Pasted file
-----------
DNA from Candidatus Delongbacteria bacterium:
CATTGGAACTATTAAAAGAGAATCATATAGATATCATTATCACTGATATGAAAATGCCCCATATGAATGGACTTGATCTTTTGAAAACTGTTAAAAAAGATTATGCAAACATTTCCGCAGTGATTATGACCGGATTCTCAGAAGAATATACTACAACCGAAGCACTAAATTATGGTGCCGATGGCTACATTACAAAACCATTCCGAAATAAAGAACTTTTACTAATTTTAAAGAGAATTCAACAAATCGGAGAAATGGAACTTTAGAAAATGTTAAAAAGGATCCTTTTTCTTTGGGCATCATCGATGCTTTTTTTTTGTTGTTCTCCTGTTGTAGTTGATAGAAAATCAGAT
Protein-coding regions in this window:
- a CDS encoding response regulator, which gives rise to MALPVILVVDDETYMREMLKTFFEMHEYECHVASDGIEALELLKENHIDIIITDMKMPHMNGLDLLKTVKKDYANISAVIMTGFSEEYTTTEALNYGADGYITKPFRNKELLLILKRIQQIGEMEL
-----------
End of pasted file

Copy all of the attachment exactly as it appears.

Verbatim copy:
DNA from Candidatus Delongbacteria bacterium:
CATTGGAACTATTAAAAGAGAATCATATAGATATCATTATCACTGATATGAAAATGCCCCATATGAATGGACTTGATCTTTTGAAAACTGTTAAAAAAGATTATGCAAACATTTCCGCAGTGATTATGACCGGATTCTCAGAAGAATATACTACAACCGAAGCACTAAATTATGGTGCCGATGGCTACATTACAAAACCATTCCGAAATAAAGAACTTTTACTAATTTTAAAGAGAATTCAACAAATCGGAGAAATGGAACTTTAGAAAATGTTAAAAAGGATCCTTTTTCTTTGGGCATCATCGATGCTTTTTTTTTGTTGTTCTCCTGTTGTAGTTGATAGAAAATCAGAT
Protein-coding regions in this window:
- a CDS encoding response regulator, which gives rise to MALPVILVVDDETYMREMLKTFFEMHEYECHVASDGIEALELLKENHIDIIITDMKMPHMNGLDLLKTVKKDYANISAVIMTGFSEEYTTTEALNYGADGYITKPFRNKELLLILKRIQQIGEMEL